But the IE8 search box does two cool things the other browsers don’t. First, it allows search engines to show images in the search results that drop down from the box, something Microsoft calls Visual Search. With some providers, like Google, you don’t see images, at least not today. But with others, such as Wikipedia and Amazon (AMZN), images show up.
Microsoft’s new browser IE8 includes a feature called Accelerators, which can perform specific tasks on Web pages.
Second, and more important, IE8’s search box lets you switch search providers on the fly by just clicking on an icon at the bottom of the results list. So, for instance, you could type in Red Sox, see the results in, say, Google, and then without retyping your search term, almost instantly get different results from Yahoo (YHOO) or from Microsoft’s Live Search engine, by just clicking their icons.
IE8 includes a new feature called Accelerators, which can perform specific actions on any text you select in a Web page, often without taking you to a new page. When you select text, a light-blue icon appears near it. When you click on that icon, you get a list of options. For instance, you can translate the text to another language, email it, blog it or, if it’s a place name, map it.
Depending on which company’s services your chosen accelerator is using, these actions can happen right on the page you’re viewing, in a fly-out panel. For example, I selected the word “Beijing” in a news story, chose Map with Yahoo from the Accelerator list, and got a map showing Beijing in a small window atop the same page.
When you install IE8, Microsoft suggests you use its own set of accelerators, but gives you the option to choose from Google, Yahoo and other competitors. A full list of accelerators, search engines and other add-ons for IE8 is at ieaddons.com at the bottom left of the page.
Another nice feature is called WebSlices. This requires some effort on the part of Web page publishers and is on only a small number of pages right now. But it allows a user to add to her Favorites bar a constantly updating section of a Web site, complete with graphics, by just clicking a green icon that appears on the site. For instance, I added to my Favorites bar a slice that shows the top stories on digg.com.
Speed and Stability
Microsoft claims IE8 is very fast, but in my tests, speed and performance were its worst attributes. Using two computers, one running Windows XP and one running Windows Vista, I timed the loading of a half-dozen popular Web sites, plus two folders containing numerous news and sports sites. I repeated the test in IE8, and in Firefox, Safari 4 and Chrome. In every case, IE8 loaded the pages and folders more slowly than most of the other browsers, and in most cases it came in dead last.
In some instances, the differences were tolerable — a few seconds. In others, primarily the folders containing nine or 21 sites, respectively, IE8 took two or three times as long as one or more of the other browsers to complete the task. Microsoft conducted its own tests, which show IE8 winning similar tests, but I rely on mine, which I also use when evaluating its competitors. You can judge for yourself.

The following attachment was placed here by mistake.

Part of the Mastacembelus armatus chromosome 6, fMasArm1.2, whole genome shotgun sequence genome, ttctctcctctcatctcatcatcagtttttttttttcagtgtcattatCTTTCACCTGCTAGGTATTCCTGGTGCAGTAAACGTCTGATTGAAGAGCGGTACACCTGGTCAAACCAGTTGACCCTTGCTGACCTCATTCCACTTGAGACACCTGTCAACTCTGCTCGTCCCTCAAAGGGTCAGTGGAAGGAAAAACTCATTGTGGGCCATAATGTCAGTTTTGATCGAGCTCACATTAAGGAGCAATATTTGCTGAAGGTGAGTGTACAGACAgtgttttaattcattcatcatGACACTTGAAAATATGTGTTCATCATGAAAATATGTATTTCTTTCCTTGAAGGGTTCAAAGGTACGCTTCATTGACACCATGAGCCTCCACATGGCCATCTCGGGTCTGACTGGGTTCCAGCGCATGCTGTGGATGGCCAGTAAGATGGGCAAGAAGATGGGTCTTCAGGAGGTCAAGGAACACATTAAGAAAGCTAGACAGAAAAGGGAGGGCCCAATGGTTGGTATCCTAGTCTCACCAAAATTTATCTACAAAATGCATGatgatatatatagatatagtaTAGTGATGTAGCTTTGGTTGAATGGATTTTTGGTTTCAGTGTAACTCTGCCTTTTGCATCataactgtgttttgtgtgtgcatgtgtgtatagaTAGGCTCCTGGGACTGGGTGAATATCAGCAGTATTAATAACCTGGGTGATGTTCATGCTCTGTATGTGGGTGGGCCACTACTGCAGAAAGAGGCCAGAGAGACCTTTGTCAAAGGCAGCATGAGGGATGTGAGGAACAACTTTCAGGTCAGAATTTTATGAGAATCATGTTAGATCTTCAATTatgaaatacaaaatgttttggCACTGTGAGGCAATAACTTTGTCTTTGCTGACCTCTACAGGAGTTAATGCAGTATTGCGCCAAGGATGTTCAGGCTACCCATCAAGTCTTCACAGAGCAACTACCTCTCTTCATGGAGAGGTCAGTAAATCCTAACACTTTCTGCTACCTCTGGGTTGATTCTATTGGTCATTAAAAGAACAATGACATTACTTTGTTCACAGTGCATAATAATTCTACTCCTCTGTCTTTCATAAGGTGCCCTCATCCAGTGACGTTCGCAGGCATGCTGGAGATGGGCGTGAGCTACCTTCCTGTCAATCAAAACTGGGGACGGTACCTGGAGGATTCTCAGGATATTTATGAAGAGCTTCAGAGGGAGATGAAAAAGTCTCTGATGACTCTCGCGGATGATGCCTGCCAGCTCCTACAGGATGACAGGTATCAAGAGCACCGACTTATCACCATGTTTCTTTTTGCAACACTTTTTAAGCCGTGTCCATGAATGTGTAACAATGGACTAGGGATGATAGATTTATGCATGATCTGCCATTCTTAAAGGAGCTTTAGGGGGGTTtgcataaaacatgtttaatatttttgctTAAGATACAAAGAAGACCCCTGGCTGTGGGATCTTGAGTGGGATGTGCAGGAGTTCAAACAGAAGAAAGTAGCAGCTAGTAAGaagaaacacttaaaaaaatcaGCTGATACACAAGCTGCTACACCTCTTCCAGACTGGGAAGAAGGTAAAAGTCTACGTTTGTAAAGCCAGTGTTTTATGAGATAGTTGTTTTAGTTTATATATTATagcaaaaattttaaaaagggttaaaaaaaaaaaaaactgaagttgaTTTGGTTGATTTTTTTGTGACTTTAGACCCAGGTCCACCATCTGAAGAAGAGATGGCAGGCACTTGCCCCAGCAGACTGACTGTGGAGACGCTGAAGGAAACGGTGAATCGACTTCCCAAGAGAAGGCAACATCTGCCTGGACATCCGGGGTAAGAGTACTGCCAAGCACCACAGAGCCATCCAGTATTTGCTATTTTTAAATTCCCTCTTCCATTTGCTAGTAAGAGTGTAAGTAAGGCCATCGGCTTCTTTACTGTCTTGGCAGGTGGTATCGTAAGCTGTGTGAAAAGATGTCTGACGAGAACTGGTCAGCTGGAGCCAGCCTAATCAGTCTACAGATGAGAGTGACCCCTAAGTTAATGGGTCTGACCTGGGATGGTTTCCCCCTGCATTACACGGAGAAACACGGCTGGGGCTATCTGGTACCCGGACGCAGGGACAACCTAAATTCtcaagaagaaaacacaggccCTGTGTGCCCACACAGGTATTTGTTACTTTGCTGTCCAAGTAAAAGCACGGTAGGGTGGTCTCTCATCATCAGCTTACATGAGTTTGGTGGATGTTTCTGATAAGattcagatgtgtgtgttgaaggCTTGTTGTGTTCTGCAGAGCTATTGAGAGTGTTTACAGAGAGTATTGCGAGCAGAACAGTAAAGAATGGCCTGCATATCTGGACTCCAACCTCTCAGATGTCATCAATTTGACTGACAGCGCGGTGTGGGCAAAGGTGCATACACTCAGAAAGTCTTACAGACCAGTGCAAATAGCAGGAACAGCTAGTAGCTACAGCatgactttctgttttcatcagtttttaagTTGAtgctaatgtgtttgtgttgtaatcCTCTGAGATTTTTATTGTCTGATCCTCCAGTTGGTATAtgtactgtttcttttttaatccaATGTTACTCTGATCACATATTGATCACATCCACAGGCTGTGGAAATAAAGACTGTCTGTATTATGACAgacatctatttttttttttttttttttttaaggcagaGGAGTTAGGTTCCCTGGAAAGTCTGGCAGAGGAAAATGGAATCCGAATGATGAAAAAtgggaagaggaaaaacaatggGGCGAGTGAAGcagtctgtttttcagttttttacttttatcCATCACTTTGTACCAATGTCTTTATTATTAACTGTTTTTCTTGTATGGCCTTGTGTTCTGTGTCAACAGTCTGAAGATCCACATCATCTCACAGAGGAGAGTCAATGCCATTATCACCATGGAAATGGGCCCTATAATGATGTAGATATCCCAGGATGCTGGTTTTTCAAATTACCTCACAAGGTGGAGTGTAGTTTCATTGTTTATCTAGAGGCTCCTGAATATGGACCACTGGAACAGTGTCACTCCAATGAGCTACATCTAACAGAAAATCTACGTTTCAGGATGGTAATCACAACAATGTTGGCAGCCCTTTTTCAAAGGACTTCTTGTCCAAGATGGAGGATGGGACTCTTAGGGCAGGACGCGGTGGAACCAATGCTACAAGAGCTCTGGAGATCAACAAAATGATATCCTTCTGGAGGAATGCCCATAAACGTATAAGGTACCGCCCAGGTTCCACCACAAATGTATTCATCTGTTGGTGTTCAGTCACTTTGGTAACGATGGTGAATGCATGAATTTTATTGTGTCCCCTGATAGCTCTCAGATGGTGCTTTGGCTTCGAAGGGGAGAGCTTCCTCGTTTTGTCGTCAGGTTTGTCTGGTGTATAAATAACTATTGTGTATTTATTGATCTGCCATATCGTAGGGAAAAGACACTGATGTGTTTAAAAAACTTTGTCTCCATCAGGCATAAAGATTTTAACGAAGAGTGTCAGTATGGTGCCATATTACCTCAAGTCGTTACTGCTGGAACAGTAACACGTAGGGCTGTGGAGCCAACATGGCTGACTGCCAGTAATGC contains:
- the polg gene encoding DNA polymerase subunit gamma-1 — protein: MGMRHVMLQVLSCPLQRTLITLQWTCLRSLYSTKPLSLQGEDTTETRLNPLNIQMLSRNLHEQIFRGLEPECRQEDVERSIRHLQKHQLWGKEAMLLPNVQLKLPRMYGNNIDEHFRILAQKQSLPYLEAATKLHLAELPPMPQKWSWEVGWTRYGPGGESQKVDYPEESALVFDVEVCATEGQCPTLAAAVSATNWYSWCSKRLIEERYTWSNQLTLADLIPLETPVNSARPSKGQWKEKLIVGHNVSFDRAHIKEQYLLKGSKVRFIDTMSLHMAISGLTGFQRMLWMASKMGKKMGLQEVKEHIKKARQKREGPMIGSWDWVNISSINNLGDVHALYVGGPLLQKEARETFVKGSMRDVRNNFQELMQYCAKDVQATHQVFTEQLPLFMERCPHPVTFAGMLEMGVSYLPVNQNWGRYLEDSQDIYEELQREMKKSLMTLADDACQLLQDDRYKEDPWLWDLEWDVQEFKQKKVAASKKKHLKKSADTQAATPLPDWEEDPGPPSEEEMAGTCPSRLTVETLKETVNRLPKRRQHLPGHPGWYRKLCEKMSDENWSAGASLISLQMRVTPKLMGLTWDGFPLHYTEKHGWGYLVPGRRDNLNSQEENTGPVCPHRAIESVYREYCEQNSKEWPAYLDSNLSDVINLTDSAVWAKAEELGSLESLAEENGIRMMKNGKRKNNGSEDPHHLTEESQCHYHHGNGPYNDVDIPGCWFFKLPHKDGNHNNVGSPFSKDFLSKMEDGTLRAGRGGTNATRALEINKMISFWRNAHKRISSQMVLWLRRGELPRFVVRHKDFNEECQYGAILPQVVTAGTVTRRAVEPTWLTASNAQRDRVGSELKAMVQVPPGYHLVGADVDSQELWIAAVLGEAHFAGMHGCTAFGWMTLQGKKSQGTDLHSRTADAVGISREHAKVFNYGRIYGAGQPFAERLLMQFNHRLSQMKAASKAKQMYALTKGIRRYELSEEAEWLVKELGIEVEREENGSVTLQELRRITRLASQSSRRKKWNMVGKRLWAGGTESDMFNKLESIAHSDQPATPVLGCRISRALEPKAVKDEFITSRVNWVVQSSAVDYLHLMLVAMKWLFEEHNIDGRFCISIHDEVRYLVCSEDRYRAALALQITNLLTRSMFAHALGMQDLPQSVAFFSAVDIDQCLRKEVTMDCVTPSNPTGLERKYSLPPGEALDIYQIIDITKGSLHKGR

IE8 never totally crashed on me. This is partly because when one tab crashes, it’s designed to leave the others unaffected. However, in my tests on both machines, I found that IE8’s general operating speed — things like opening menus or switching among tabs — slowed down noticeably when I had 15 or 20 sites opened in tabs, even after they finished loading.
Security and Privacy
By contrast, IE8 shines in the areas of protecting you on the Web. Like other browsers, it warns you when a Web site you’ve reached might be a phishing page, designed to steal your identity, or a page that’s known to distribute malicious software. And, like others, IE8 allows you to conduct a private browsing session that won’t leave any history or other evidence on your own PC.
But IE8 also has a feature, called InPrivate Filtering, that the company says will optionally allow you to surf multiple Web sites without leaving the kinds of tracks on Web servers that allow advertisers and others to know where you’ve been and what you did there. I was unable to test the effectiveness of this feature, but assuming it works, it’s a step forward in privacy.
IE8 had good compatibility with most Web sites I visited. But in some cases, it didn’t render a page properly. This is mainly because some sites were designed for older versions of IE, which used proprietary page-rendering features that made some sites look good only in IE. With the new version, Microsoft is moving away from those proprietary features.
To solve this problem, IE8 includes a compatibility button you can click that will cause the browser to behave like older versions of IE and render the page properly. You have to click the button only once for each page, and IE8 will automatically do it for you on subsequent visits.
Internet Explorer 8 is a well-done advance on an important product used by most people to surf the Web. If it were faster, I would say it was the best browser currently available for Windows. But even so, it will be an improvement for current Internet Explorer users, and might even tempt some folks to switch.